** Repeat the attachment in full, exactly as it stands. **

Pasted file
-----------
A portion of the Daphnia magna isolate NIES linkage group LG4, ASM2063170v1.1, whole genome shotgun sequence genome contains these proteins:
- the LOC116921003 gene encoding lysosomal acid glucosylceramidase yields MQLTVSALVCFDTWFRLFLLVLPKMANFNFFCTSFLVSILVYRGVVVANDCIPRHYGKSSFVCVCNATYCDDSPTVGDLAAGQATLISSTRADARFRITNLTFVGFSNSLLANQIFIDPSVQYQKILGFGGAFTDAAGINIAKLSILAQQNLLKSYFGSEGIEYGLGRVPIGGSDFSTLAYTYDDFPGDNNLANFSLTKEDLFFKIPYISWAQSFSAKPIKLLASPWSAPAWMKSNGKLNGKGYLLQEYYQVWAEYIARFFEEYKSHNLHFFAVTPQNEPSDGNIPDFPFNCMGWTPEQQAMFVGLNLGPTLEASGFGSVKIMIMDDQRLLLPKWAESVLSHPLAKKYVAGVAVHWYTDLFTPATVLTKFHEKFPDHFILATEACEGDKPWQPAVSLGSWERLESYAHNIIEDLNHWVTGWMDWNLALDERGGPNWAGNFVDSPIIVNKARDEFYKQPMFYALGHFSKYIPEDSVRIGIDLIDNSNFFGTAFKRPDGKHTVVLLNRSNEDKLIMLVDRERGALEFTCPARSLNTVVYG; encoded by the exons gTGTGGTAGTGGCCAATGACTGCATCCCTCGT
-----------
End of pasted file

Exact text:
A portion of the Daphnia magna isolate NIES linkage group LG4, ASM2063170v1.1, whole genome shotgun sequence genome contains these proteins:
- the LOC116921003 gene encoding lysosomal acid glucosylceramidase yields MQLTVSALVCFDTWFRLFLLVLPKMANFNFFCTSFLVSILVYRGVVVANDCIPRHYGKSSFVCVCNATYCDDSPTVGDLAAGQATLISSTRADARFRITNLTFVGFSNSLLANQIFIDPSVQYQKILGFGGAFTDAAGINIAKLSILAQQNLLKSYFGSEGIEYGLGRVPIGGSDFSTLAYTYDDFPGDNNLANFSLTKEDLFFKIPYISWAQSFSAKPIKLLASPWSAPAWMKSNGKLNGKGYLLQEYYQVWAEYIARFFEEYKSHNLHFFAVTPQNEPSDGNIPDFPFNCMGWTPEQQAMFVGLNLGPTLEASGFGSVKIMIMDDQRLLLPKWAESVLSHPLAKKYVAGVAVHWYTDLFTPATVLTKFHEKFPDHFILATEACEGDKPWQPAVSLGSWERLESYAHNIIEDLNHWVTGWMDWNLALDERGGPNWAGNFVDSPIIVNKARDEFYKQPMFYALGHFSKYIPEDSVRIGIDLIDNSNFFGTAFKRPDGKHTVVLLNRSNEDKLIMLVDRERGALEFTCPARSLNTVVYG; encoded by the exons gTGTGGTAGTGGCCAATGACTGCATCCCTCGT